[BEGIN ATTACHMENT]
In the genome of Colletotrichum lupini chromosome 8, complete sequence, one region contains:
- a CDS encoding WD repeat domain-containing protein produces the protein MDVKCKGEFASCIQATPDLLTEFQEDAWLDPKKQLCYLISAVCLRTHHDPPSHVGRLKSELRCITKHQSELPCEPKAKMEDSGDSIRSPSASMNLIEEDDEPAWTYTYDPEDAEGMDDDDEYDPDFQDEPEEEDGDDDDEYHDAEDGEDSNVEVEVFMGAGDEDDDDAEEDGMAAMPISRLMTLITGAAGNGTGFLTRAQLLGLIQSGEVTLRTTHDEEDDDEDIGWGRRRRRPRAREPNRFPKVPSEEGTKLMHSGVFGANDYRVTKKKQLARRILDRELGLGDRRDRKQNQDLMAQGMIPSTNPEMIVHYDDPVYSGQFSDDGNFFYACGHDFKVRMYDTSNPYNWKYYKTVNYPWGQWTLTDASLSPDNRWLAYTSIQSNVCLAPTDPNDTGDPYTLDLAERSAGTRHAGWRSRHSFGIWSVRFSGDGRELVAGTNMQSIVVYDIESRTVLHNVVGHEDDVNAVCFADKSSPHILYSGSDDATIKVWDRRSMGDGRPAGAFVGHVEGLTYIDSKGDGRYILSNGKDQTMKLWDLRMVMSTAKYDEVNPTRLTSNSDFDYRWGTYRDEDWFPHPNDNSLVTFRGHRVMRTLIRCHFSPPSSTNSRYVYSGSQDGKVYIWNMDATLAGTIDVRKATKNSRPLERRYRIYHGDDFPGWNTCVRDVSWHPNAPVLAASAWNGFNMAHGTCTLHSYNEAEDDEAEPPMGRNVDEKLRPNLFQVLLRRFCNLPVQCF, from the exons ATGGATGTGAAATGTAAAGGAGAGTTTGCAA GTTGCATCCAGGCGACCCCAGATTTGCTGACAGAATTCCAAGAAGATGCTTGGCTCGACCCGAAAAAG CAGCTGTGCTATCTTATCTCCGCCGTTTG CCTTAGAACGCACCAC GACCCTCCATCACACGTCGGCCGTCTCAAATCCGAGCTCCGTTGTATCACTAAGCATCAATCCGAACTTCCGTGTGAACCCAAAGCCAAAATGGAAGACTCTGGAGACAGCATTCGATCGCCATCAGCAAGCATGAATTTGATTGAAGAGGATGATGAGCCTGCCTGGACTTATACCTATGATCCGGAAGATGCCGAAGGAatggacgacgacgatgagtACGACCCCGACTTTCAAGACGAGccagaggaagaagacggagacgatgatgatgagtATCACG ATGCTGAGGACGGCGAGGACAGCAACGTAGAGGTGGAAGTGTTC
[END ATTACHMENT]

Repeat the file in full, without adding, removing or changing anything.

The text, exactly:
In the genome of Colletotrichum lupini chromosome 8, complete sequence, one region contains:
- a CDS encoding WD repeat domain-containing protein produces the protein MDVKCKGEFASCIQATPDLLTEFQEDAWLDPKKQLCYLISAVCLRTHHDPPSHVGRLKSELRCITKHQSELPCEPKAKMEDSGDSIRSPSASMNLIEEDDEPAWTYTYDPEDAEGMDDDDEYDPDFQDEPEEEDGDDDDEYHDAEDGEDSNVEVEVFMGAGDEDDDDAEEDGMAAMPISRLMTLITGAAGNGTGFLTRAQLLGLIQSGEVTLRTTHDEEDDDEDIGWGRRRRRPRAREPNRFPKVPSEEGTKLMHSGVFGANDYRVTKKKQLARRILDRELGLGDRRDRKQNQDLMAQGMIPSTNPEMIVHYDDPVYSGQFSDDGNFFYACGHDFKVRMYDTSNPYNWKYYKTVNYPWGQWTLTDASLSPDNRWLAYTSIQSNVCLAPTDPNDTGDPYTLDLAERSAGTRHAGWRSRHSFGIWSVRFSGDGRELVAGTNMQSIVVYDIESRTVLHNVVGHEDDVNAVCFADKSSPHILYSGSDDATIKVWDRRSMGDGRPAGAFVGHVEGLTYIDSKGDGRYILSNGKDQTMKLWDLRMVMSTAKYDEVNPTRLTSNSDFDYRWGTYRDEDWFPHPNDNSLVTFRGHRVMRTLIRCHFSPPSSTNSRYVYSGSQDGKVYIWNMDATLAGTIDVRKATKNSRPLERRYRIYHGDDFPGWNTCVRDVSWHPNAPVLAASAWNGFNMAHGTCTLHSYNEAEDDEAEPPMGRNVDEKLRPNLFQVLLRRFCNLPVQCF, from the exons ATGGATGTGAAATGTAAAGGAGAGTTTGCAA GTTGCATCCAGGCGACCCCAGATTTGCTGACAGAATTCCAAGAAGATGCTTGGCTCGACCCGAAAAAG CAGCTGTGCTATCTTATCTCCGCCGTTTG CCTTAGAACGCACCAC GACCCTCCATCACACGTCGGCCGTCTCAAATCCGAGCTCCGTTGTATCACTAAGCATCAATCCGAACTTCCGTGTGAACCCAAAGCCAAAATGGAAGACTCTGGAGACAGCATTCGATCGCCATCAGCAAGCATGAATTTGATTGAAGAGGATGATGAGCCTGCCTGGACTTATACCTATGATCCGGAAGATGCCGAAGGAatggacgacgacgatgagtACGACCCCGACTTTCAAGACGAGccagaggaagaagacggagacgatgatgatgagtATCACG ATGCTGAGGACGGCGAGGACAGCAACGTAGAGGTGGAAGTGTTC